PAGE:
Thermal scanning, face masks, and a generous hotel scheme awaits
With tourism contributing a whopping 12 per cent to Turkey’s GDP it is hardly surprising that the country’s Ministry of Culture and Tourism has gone into overdrive to restart an industry decimated by the Covid-19 crisis, introducing a whole raft of measures to address holidaymakers’ concerns about visiting this most hospitable of nations in these unprecedented times.
Now that Turkey has been included on the list of countries Brits can travel to without having to quarantine on their return, announced by the government on July 3, what can travellers expect to find on their arrival?
First up you’ll pass through a thermal scanner at your arrival airport prior to passport control. Should your temperature be above 37.8C expect to be taken aside and tested for Covid-19. Results take around two hours. Test negative and you’re free to go, positive and you’ll be whisked off to a hospital for treatment.
Should this unwelcome event occur, you can opt to be transferred to your hotel and isolate there – with a promise that even if your quarantine period exceeds the length of your stay you will not be charged for the extra days.
Not all hotels are covered by this scheme, so check before booking and consider taking out the government-backed Covid-19 Tourist Protection Health Insurance which offers three levels of cover starting at 15 euros for 7 days.
The last thing anybody really wants to think about when heading off on that long-awaited holiday is either ill-health or health-related restrictions, but given that, it does seem Turkey has taken great strides to welcome back visitors. The backbone of the measures is the Safe Tourism Certification Programme, launched by the government to ensure hotels, restaurants and cafes and tour and transfer vehicle companies are made as safe as possible for staff and guests.
The checks are carried out by independent agencies to avoid any taint of cronyism and are designed to ensure the wellbeing of staff and guests alike. A video released as part of the safe tourism package makes great play of a young boy arriving at Antalya Airport and being delighted by the high-tech wizardry of the thermal imaging cameras and personnel kitted out in ‘cyborg’ helmets with visors.
On arrival at your hotel you’ll be greeted by mask-wearing staff, heat-scanned again, abide by the social distancing rules with clear markers as a reminder, dine at tables set at least 1.5m apart and lounge on sunbeds following by the same distancing rules. Three months ago few of us would have contemplated a trip under these circumstances, but in these ‘new normal’ times we have grown accustomed to the once unthinkable.
Outside of the package holiday scene things have changed too. Umut Ozkanca of the d.ream group, which oversees many upmarket restaurants in Istanbul, told me that one of the first things they did after Covid-19 appeared was carefully check their suppliers to ensure the virus did not spread to their eating establishments from there.
Batu Aksoy of Istanbul’s Conrad Hotel explained how paper menus in its restaurants have been replaced with a QR code system and a specially-trained ‘ambassador’ checks all the measures are being implemented and explains the new system to diners.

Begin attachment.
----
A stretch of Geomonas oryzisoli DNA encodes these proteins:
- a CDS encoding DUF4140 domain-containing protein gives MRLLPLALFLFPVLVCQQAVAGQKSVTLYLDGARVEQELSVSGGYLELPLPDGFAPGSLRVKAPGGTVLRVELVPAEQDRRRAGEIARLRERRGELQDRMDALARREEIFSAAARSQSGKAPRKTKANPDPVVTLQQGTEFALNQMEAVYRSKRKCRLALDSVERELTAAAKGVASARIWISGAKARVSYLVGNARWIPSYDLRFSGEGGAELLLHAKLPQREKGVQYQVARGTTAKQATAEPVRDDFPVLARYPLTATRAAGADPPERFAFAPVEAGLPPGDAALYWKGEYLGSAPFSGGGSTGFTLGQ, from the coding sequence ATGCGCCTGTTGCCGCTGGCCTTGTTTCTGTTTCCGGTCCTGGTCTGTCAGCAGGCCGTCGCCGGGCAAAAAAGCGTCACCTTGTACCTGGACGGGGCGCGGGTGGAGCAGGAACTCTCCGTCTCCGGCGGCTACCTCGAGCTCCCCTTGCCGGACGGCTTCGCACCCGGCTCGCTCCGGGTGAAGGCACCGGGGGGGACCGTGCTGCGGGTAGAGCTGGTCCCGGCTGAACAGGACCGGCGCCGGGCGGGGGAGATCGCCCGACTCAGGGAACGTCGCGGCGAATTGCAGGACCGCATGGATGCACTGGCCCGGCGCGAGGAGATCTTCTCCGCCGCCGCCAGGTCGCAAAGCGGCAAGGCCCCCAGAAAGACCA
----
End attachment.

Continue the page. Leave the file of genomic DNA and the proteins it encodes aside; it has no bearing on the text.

Most of the historical sites which make Turkey such an attractive destination to many are open already, though the underground cities and rock-cut churches of Cappadocia remain closed for the moment as they are such enclosed spaces.
At the beautiful, Roman-era site of Sagalassos, high in the mountains behind Antalya, visitors will have their temperatures checked, encouraged to use the provided hand-sanitiser, wear a mask (provided) and follow the social distancing rules – made easier as only 100 visitors will be allowed on site at any one time.
Expect similar arrangements at Turkey’s countless other ancient sites. The owner of a clutch of villas near Kalkan, in Turkey’s gorgeous Lycia region, told me how the villas were sprayed to remove the virus between stays and then given a deep-clean.
The virus remains a problem in Turkey as it does everywhere in the world. Rallies were banned in Ankara on July 2 following a spike in cases and masks are required to be worn even outside in many provinces - though fortunately not in the southwestern Mediterranean and Aegean regions so popular with visitors.
Localised problems remain too, with megacity Istanbul recording over 50 per cent of the nation’s infections. Steamy, enclosed hamams (Turkish baths) remain closed for obvious reasons. But overall Turkey has handled the virus well, with far, far fewer infections and deaths than the UK, and in recent years it has developed a very well-regarded medical system with over 1,500 often state-of-the-art hospitals countrywide.
The completely risk-averse will, of course, steer clear of Turkey this year. Those with some concerns will ensure they get the government -backed insurance and stay in Safe Certificate hotels, old Turkey hands and the sanguine will simply travel using the same common-sense and caution they have to exercise in the ‘new normal’ UK.